My Word: MLK: Celebrating a movement and a man
By James Coffin
During the next couple of weeks, people across the nation will celebrate the life and legacy of the Rev. Martin Luther King Jr. This year especially — the 50th anniversary of the Civil Rights Act — we’re reminded of his achievements.
“But wait,” someone may be saying, “the Rev. King didn’t make all those things happen. He simply capitalized on the decades of blood, sweat, toil and tears expended by tens of thousands of unheralded foot soldiers who labored without fame or fanfare.”
True. At least in part. Rarely is a major social advance achieved without the unflagging efforts of large numbers of the unrecognized. But usually there’s also a galvanizing figure. MLK played such a role. And he did it remarkably.
In the civil-rights struggle, a diverse array of people worked in concert to do battle against formidable odds. And they won. At least to a gratifying degree. Working together were black and white, Christian and Jew, clergy and laity, believers and atheists, male and female, government leaders and ordinary citizens, presidents and legislators. And King.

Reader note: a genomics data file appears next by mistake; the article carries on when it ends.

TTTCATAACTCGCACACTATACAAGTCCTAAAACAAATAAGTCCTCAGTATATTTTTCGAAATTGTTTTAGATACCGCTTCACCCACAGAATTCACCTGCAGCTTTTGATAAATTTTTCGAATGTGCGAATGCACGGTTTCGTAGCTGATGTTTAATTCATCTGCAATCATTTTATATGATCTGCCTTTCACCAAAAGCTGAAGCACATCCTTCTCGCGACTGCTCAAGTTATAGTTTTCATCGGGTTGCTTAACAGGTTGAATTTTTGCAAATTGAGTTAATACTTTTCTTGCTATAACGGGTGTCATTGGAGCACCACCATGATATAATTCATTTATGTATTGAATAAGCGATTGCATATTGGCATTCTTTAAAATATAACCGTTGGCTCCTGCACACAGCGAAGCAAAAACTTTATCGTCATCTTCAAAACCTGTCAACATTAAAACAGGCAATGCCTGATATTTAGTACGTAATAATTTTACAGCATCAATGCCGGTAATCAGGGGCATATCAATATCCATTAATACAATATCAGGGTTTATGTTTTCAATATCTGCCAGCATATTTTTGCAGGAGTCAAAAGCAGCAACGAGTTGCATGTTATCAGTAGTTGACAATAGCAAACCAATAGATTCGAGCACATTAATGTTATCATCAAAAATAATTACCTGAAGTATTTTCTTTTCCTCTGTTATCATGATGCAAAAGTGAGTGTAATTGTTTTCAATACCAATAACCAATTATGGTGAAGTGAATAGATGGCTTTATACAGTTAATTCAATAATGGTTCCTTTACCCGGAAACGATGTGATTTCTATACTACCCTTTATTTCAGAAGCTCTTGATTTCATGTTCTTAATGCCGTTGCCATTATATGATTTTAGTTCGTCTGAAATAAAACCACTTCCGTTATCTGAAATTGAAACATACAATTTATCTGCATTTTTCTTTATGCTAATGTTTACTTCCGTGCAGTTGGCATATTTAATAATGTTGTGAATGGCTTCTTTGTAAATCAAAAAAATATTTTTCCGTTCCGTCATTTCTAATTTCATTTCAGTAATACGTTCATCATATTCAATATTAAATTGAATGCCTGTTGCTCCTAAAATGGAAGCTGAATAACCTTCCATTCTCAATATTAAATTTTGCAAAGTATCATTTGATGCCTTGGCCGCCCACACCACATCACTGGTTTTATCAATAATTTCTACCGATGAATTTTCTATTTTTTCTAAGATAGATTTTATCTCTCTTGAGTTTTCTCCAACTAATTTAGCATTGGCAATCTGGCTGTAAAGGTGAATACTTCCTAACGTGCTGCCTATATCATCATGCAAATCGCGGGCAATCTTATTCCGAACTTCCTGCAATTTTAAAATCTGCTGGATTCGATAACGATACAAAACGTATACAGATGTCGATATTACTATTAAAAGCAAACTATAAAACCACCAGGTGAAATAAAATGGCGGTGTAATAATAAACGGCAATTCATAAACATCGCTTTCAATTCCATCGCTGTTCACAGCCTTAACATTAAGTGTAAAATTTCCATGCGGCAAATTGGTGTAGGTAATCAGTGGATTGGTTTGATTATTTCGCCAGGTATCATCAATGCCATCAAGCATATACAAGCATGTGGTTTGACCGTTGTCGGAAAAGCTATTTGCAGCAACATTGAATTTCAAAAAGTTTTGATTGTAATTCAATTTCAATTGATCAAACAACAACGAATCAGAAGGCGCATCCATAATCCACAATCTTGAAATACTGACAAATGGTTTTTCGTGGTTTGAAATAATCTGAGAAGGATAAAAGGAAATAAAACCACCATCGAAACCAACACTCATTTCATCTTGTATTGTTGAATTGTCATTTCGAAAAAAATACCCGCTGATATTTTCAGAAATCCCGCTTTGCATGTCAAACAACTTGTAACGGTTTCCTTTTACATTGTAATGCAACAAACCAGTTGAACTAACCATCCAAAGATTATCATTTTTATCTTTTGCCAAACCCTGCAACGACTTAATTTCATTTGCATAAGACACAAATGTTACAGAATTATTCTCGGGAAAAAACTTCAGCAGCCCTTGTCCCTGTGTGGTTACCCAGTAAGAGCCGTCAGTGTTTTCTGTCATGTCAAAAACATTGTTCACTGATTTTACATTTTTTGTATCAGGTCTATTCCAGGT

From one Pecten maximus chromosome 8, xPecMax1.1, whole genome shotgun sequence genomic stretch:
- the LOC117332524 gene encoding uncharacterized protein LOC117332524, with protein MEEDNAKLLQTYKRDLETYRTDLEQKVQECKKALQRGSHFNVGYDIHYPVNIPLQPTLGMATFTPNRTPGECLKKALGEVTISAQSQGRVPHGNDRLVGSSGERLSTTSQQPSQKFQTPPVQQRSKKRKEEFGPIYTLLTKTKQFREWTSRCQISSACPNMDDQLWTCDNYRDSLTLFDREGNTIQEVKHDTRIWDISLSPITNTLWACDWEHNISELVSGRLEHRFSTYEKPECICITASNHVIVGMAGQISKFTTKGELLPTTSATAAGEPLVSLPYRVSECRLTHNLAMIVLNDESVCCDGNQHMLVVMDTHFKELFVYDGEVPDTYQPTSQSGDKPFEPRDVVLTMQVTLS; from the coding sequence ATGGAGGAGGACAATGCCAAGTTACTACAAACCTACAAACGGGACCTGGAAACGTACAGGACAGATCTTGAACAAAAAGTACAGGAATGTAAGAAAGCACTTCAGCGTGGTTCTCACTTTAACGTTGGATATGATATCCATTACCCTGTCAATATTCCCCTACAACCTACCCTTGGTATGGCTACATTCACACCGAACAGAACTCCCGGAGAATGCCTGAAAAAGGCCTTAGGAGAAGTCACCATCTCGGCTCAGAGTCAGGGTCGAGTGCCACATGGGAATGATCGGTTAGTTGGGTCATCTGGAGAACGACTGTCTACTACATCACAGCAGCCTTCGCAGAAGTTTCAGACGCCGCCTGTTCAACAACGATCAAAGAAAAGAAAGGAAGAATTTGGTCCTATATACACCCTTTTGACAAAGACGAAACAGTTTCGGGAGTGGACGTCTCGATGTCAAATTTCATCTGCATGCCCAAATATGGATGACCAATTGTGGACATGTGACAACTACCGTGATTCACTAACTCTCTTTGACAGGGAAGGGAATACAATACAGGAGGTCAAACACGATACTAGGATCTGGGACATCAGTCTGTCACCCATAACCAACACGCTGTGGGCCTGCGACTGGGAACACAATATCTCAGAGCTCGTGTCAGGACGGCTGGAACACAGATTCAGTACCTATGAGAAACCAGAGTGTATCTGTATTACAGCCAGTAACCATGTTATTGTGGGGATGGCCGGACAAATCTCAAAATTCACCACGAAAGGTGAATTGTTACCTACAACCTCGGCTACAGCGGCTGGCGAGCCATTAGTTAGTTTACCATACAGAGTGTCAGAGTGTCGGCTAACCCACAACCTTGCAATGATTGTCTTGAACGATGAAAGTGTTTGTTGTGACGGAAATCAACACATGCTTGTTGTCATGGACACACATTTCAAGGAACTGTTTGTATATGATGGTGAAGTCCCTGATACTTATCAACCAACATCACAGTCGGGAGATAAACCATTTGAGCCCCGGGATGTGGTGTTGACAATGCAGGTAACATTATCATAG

Certainly, the civil-rights movement was broad-based. And that base provided a solid platform on which a man with King’s unique persona could stand elevated.
His phenomenal use of language, his breadth of vision, his skill in connecting with both black and white, his message of peace, his tenacity, his ability to seize the moment and, ultimately, his martyrdom — all melded into a force that simply had to be reckoned with.
There was a pervasive sense of righteousness. And there was Martin Luther King Jr., sharpening the vision, rallying the troops and refusing to back off.
It was a high day — and a new day — when, on July 2, 1964, the Civil Rights Act was passed. It was the result of a collective effort in which all players contributed what they could, from the most unheralded to the most visible.
The specific goals may have shifted, but major social and civil-rights challenges remain. So let’s learn the lessons of the past: Let’s unstintingly play whatever role we can — even roles without fame or fanfare.
And let’s hope that galvanizing leaders of King’s caliber will again emerge when we need them most.
James Coffin is executive director of the Interfaith Council of Central Florida.